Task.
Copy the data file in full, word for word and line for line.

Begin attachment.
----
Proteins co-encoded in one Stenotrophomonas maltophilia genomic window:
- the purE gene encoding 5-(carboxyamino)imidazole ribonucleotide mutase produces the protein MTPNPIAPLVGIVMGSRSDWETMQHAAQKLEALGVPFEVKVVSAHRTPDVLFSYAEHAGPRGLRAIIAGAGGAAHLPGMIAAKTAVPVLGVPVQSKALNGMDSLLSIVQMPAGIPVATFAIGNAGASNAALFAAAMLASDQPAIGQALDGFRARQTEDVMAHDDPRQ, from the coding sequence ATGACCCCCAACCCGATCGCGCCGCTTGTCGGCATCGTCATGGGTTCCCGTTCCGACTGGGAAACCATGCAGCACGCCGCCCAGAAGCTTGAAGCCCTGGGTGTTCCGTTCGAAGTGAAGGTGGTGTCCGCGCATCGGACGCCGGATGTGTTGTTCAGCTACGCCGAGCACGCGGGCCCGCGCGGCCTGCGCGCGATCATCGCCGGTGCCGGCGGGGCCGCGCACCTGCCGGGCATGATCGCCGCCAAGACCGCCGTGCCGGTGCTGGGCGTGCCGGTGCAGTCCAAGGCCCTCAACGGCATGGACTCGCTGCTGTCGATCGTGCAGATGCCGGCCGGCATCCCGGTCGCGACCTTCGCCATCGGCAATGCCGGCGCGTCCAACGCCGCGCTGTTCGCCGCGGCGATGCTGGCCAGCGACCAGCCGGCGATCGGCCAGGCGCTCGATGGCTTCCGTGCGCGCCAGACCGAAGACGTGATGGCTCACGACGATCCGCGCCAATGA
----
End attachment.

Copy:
Proteins co-encoded in one Stenotrophomonas maltophilia genomic window:
- the purE gene encoding 5-(carboxyamino)imidazole ribonucleotide mutase produces the protein MTPNPIAPLVGIVMGSRSDWETMQHAAQKLEALGVPFEVKVVSAHRTPDVLFSYAEHAGPRGLRAIIAGAGGAAHLPGMIAAKTAVPVLGVPVQSKALNGMDSLLSIVQMPAGIPVATFAIGNAGASNAALFAAAMLASDQPAIGQALDGFRARQTEDVMAHDDPRQ, from the coding sequence ATGACCCCCAACCCGATCGCGCCGCTTGTCGGCATCGTCATGGGTTCCCGTTCCGACTGGGAAACCATGCAGCACGCCGCCCAGAAGCTTGAAGCCCTGGGTGTTCCGTTCGAAGTGAAGGTGGTGTCCGCGCATCGGACGCCGGATGTGTTGTTCAGCTACGCCGAGCACGCGGGCCCGCGCGGCCTGCGCGCGATCATCGCCGGTGCCGGCGGGGCCGCGCACCTGCCGGGCATGATCGCCGCCAAGACCGCCGTGCCGGTGCTGGGCGTGCCGGTGCAGTCCAAGGCCCTCAACGGCATGGACTCGCTGCTGTCGATCGTGCAGATGCCGGCCGGCATCCCGGTCGCGACCTTCGCCATCGGCAATGCCGGCGCGTCCAACGCCGCGCTGTTCGCCGCGGCGATGCTGGCCAGCGACCAGCCGGCGATCGGCCAGGCGCTCGATGGCTTCCGTGCGCGCCAGACCGAAGACGTGATGGCTCACGACGATCCGCGCCAATGA